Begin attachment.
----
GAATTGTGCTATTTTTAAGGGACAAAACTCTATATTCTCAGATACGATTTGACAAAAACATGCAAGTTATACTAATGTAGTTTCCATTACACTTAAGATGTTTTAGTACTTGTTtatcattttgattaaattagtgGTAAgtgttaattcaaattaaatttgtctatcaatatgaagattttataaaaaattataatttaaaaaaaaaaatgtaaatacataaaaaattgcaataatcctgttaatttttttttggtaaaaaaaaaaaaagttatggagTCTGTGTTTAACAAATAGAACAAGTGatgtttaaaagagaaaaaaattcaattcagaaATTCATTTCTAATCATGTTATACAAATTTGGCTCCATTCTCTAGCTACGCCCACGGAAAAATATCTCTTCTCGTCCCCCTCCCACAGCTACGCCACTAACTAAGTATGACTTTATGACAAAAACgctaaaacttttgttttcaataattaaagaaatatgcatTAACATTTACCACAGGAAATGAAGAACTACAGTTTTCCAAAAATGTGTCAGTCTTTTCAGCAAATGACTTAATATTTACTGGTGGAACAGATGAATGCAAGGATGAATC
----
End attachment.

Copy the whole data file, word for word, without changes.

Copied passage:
GAATTGTGCTATTTTTAAGGGACAAAACTCTATATTCTCAGATACGATTTGACAAAAACATGCAAGTTATACTAATGTAGTTTCCATTACACTTAAGATGTTTTAGTACTTGTTtatcattttgattaaattagtgGTAAgtgttaattcaaattaaatttgtctatcaatatgaagattttataaaaaattataatttaaaaaaaaaaatgtaaatacataaaaaattgcaataatcctgttaatttttttttggtaaaaaaaaaaaaagttatggagTCTGTGTTTAACAAATAGAACAAGTGatgtttaaaagagaaaaaaattcaattcagaaATTCATTTCTAATCATGTTATACAAATTTGGCTCCATTCTCTAGCTACGCCCACGGAAAAATATCTCTTCTCGTCCCCCTCCCACAGCTACGCCACTAACTAAGTATGACTTTATGACAAAAACgctaaaacttttgttttcaataattaaagaaatatgcatTAACATTTACCACAGGAAATGAAGAACTACAGTTTTCCAAAAATGTGTCAGTCTTTTCAGCAAATGACTTAATATTTACTGGTGGAACAGATGAATGCAAGGATGAATC